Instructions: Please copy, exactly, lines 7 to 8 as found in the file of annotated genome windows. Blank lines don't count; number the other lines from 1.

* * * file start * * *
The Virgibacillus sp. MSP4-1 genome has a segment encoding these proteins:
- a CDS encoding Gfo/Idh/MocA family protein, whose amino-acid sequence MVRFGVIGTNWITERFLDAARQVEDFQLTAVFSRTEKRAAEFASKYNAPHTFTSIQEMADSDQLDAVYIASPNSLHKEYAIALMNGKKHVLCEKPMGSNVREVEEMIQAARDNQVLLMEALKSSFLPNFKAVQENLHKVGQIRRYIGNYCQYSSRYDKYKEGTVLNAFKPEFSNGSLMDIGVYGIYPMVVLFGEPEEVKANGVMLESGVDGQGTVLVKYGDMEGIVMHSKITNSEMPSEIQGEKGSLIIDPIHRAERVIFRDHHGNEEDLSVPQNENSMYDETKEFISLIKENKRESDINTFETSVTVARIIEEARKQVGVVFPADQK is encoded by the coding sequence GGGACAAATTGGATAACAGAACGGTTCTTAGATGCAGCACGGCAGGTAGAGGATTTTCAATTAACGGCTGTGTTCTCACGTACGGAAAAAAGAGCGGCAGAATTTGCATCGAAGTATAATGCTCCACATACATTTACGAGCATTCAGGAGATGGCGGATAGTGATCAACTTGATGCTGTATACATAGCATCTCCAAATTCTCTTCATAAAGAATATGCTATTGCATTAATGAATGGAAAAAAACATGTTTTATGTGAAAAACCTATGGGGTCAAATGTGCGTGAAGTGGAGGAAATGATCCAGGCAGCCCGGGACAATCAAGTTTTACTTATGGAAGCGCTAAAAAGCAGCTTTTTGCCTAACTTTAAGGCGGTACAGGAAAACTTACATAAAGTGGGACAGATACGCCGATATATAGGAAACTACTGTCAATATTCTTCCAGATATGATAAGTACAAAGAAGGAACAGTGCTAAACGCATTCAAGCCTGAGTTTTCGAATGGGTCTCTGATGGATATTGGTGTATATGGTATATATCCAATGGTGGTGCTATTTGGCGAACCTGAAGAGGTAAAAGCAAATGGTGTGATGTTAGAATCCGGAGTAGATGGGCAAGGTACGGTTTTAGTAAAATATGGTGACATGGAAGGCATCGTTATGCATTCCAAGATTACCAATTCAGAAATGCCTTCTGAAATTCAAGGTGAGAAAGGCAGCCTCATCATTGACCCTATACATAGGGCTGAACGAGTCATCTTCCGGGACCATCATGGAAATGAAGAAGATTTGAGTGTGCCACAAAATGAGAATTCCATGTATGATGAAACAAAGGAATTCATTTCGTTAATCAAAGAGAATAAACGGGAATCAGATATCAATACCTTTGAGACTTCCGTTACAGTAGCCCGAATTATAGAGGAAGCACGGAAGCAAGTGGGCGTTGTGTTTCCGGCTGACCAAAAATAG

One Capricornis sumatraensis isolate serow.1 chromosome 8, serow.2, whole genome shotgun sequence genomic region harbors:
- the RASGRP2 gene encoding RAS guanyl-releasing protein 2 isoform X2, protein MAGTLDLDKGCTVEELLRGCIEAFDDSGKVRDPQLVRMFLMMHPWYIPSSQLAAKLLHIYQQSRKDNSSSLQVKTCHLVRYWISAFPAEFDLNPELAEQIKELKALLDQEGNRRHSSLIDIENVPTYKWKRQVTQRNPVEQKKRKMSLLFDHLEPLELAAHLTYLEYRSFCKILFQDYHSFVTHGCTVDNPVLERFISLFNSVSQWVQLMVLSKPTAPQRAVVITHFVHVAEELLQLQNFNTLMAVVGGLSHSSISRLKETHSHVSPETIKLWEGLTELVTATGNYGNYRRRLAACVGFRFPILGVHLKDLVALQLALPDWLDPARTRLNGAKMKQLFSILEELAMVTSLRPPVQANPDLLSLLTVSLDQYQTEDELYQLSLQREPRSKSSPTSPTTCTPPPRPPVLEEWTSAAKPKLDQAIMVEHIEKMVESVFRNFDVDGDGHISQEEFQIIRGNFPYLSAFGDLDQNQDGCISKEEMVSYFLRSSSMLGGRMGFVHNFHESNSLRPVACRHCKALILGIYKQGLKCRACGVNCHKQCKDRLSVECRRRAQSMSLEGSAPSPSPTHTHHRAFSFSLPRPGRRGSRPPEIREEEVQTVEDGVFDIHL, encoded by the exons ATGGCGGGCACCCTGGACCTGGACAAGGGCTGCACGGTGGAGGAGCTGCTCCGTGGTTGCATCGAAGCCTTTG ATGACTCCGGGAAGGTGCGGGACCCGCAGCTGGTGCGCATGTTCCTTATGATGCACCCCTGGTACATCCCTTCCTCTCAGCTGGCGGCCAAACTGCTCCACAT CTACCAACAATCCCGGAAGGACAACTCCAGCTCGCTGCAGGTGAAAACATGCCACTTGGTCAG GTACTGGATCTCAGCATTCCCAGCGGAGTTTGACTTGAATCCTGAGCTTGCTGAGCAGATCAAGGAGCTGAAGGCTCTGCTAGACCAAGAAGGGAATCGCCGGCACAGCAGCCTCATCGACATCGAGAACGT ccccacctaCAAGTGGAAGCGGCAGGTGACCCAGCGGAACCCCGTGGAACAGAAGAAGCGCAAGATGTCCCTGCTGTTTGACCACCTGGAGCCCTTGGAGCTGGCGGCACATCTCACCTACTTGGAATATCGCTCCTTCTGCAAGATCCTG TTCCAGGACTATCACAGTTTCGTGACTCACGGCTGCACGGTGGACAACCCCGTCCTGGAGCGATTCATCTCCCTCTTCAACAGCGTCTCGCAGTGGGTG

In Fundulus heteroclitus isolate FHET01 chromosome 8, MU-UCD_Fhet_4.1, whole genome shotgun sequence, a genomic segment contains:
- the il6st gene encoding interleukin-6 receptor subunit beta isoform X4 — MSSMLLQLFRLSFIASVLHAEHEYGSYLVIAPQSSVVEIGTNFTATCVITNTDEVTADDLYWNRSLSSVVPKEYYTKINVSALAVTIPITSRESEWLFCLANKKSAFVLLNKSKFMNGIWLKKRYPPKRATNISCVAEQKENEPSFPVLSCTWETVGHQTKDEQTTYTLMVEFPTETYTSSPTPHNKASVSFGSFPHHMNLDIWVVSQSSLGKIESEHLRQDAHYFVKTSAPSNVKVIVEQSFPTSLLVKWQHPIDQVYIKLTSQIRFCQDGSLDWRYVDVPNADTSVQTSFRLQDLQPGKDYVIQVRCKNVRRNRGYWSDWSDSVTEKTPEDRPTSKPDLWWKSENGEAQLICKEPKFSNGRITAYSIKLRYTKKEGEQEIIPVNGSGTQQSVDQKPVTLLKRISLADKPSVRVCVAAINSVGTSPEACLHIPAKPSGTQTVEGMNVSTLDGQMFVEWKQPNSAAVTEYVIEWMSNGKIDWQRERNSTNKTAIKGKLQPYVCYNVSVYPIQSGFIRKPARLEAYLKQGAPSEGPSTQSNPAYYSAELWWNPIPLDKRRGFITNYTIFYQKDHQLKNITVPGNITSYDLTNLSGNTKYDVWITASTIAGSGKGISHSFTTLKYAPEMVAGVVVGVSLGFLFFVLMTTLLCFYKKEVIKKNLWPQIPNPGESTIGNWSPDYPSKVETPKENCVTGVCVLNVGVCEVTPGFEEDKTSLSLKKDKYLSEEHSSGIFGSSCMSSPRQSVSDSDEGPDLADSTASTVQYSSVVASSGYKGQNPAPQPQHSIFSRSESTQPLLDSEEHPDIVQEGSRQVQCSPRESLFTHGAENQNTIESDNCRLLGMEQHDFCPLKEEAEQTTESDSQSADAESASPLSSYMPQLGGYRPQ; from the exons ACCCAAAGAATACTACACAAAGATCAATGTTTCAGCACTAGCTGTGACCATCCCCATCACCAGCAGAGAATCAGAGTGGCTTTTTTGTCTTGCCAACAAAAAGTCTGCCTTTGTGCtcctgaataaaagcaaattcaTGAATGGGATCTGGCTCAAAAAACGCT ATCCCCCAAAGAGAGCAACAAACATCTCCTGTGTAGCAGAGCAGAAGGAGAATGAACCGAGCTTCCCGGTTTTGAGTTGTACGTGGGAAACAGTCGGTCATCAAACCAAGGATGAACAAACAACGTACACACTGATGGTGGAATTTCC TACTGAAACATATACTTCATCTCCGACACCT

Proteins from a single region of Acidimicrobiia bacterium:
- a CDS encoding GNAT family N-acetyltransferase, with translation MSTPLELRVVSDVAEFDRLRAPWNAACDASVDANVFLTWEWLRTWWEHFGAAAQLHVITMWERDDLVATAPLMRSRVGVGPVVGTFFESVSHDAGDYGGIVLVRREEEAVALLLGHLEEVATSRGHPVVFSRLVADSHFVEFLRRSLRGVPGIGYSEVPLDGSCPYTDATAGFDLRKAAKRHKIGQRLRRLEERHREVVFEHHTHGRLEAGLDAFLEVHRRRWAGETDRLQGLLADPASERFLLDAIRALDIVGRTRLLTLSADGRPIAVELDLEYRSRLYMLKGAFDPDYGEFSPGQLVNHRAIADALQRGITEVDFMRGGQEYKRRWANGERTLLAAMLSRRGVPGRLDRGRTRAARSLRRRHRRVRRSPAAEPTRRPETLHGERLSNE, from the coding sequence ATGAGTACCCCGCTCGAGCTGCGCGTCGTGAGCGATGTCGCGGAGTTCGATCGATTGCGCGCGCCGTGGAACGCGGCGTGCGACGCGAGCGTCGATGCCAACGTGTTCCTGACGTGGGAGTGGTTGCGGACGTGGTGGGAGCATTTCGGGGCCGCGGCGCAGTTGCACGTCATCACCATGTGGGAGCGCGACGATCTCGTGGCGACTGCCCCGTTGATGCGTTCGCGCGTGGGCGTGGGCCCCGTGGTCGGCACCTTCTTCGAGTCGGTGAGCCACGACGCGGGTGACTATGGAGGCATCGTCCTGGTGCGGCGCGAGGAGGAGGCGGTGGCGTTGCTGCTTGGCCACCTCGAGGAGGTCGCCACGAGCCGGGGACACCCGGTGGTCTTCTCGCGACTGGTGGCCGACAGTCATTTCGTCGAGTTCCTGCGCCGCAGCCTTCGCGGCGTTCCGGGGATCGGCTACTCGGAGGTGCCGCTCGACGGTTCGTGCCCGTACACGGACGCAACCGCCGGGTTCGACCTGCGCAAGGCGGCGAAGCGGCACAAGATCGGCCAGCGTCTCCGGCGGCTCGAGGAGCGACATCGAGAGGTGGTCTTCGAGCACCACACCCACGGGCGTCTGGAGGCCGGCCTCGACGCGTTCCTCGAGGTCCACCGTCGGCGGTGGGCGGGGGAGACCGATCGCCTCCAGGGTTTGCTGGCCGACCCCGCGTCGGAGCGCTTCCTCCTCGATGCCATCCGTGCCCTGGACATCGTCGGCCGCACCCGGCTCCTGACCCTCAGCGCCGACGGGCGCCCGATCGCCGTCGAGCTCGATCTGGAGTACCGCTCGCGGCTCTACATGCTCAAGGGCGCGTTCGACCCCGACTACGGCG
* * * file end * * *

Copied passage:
Proteins from a single region of Acidimicrobiia bacterium:
- a CDS encoding GNAT family N-acetyltransferase, with translation MSTPLELRVVSDVAEFDRLRAPWNAACDASVDANVFLTWEWLRTWWEHFGAAAQLHVITMWERDDLVATAPLMRSRVGVGPVVGTFFESVSHDAGDYGGIVLVRREEEAVALLLGHLEEVATSRGHPVVFSRLVADSHFVEFLRRSLRGVPGIGYSEVPLDGSCPYTDATAGFDLRKAAKRHKIGQRLRRLEERHREVVFEHHTHGRLEAGLDAFLEVHRRRWAGETDRLQGLLADPASERFLLDAIRALDIVGRTRLLTLSADGRPIAVELDLEYRSRLYMLKGAFDPDYGEFSPGQLVNHRAIADALQRGITEVDFMRGGQEYKRRWANGERTLLAAMLSRRGVPGRLDRGRTRAARSLRRRHRRVRRSPAAEPTRRPETLHGERLSNE, from the coding sequence ATGAGTACCCCGCTCGAGCTGCGCGTCGTGAGCGATGTCGCGGAGTTCGATCGATTGCGCGCGCCGTGGAACGCGGCGTGCGACGCGAGCGTCGATGCCAACGTGTTCCTGACGTGGGAGTGGTTGCGGACGTGGTGGGAGCATTTCGGGGCCGCGGCGCAGTTGCACGTCATCACCATGTGGGAGCGCGACGATCTCGTGGCGACTGCCCCGTTGATGCGTTCGCGCGTGGGCGTGGGCCCCGTGGTCGGCACCTTCTTCGAGTCGGTGAGCCACGACGCGGGTGACTATGGAGGCATCGTCCTGGTGCGGCGCGAGGAGGAGGCGGTGGCGTTGCTGCTTGGCCACCTCGAGGAGGTCGCCACGAGCCGGGGACACCCGGTGGTCTTCTCGCGACTGGTGGCCGACAGTCATTTCGTCGAGTTCCTGCGCCGCAGCCTTCGCGGCGTTCCGGGGATCGGCTACTCGGAGGTGCCGCTCGACGGTTCGTGCCCGTACACGGACGCAACCGCCGGGTTCGACCTGCGCAAGGCGGCGAAGCGGCACAAGATCGGCCAGCGTCTCCGGCGGCTCGAGGAGCGACATCGAGAGGTGGTCTTCGAGCACCACACCCACGGGCGTCTGGAGGCCGGCCTCGACGCGTTCCTCGAGGTCCACCGTCGGCGGTGGGCGGGGGAGACCGATCGCCTCCAGGGTTTGCTGGCCGACCCCGCGTCGGAGCGCTTCCTCCTCGATGCCATCCGTGCCCTGGACATCGTCGGCCGCACCCGGCTCCTGACCCTCAGCGCCGACGGGCGCCCGATCGCCGTCGAGCTCGATCTGGAGTACCGCTCGCGGCTCTACATGCTCAAGGGCGCGTTCGACCCCGACTACGGCG